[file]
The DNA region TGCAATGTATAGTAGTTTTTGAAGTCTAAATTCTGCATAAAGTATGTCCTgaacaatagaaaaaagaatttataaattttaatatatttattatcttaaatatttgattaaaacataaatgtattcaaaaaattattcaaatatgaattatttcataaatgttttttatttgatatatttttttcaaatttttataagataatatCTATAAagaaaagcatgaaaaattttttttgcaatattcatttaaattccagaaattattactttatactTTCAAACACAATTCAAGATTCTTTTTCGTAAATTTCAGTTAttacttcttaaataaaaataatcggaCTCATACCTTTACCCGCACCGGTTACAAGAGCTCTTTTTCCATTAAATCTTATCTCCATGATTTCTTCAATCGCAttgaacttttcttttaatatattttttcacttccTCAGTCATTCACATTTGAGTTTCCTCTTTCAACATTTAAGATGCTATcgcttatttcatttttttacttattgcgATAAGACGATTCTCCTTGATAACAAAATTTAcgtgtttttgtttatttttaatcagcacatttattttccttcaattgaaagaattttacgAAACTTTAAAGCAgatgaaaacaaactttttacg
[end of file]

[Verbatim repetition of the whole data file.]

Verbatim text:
The DNA region TGCAATGTATAGTAGTTTTTGAAGTCTAAATTCTGCATAAAGTATGTCCTgaacaatagaaaaaagaatttataaattttaatatatttattatcttaaatatttgattaaaacataaatgtattcaaaaaattattcaaatatgaattatttcataaatgttttttatttgatatatttttttcaaatttttataagataatatCTATAAagaaaagcatgaaaaattttttttgcaatattcatttaaattccagaaattattactttatactTTCAAACACAATTCAAGATTCTTTTTCGTAAATTTCAGTTAttacttcttaaataaaaataatcggaCTCATACCTTTACCCGCACCGGTTACAAGAGCTCTTTTTCCATTAAATCTTATCTCCATGATTTCTTCAATCGCAttgaacttttcttttaatatattttttcacttccTCAGTCATTCACATTTGAGTTTCCTCTTTCAACATTTAAGATGCTATcgcttatttcatttttttacttattgcgATAAGACGATTCTCCTTGATAACAAAATTTAcgtgtttttgtttatttttaatcagcacatttattttccttcaattgaaagaattttacgAAACTTTAAAGCAgatgaaaacaaactttttacg